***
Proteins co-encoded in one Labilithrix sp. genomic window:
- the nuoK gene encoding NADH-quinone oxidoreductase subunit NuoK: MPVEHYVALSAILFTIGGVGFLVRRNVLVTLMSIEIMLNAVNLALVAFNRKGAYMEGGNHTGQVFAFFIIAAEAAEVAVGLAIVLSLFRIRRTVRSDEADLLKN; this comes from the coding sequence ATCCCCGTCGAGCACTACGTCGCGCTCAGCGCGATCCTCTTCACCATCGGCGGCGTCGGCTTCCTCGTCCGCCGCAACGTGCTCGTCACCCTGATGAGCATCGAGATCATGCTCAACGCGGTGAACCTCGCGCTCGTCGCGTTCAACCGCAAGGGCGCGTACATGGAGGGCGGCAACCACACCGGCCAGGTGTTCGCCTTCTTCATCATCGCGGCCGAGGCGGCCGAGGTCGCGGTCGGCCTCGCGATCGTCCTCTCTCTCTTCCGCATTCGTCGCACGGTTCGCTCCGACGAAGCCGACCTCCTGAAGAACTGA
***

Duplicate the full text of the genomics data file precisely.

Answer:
Proteins co-encoded in one Labilithrix sp. genomic window:
- the nuoK gene encoding NADH-quinone oxidoreductase subunit NuoK: MPVEHYVALSAILFTIGGVGFLVRRNVLVTLMSIEIMLNAVNLALVAFNRKGAYMEGGNHTGQVFAFFIIAAEAAEVAVGLAIVLSLFRIRRTVRSDEADLLKN; this comes from the coding sequence ATCCCCGTCGAGCACTACGTCGCGCTCAGCGCGATCCTCTTCACCATCGGCGGCGTCGGCTTCCTCGTCCGCCGCAACGTGCTCGTCACCCTGATGAGCATCGAGATCATGCTCAACGCGGTGAACCTCGCGCTCGTCGCGTTCAACCGCAAGGGCGCGTACATGGAGGGCGGCAACCACACCGGCCAGGTGTTCGCCTTCTTCATCATCGCGGCCGAGGCGGCCGAGGTCGCGGTCGGCCTCGCGATCGTCCTCTCTCTCTTCCGCATTCGTCGCACGGTTCGCTCCGACGAAGCCGACCTCCTGAAGAACTGA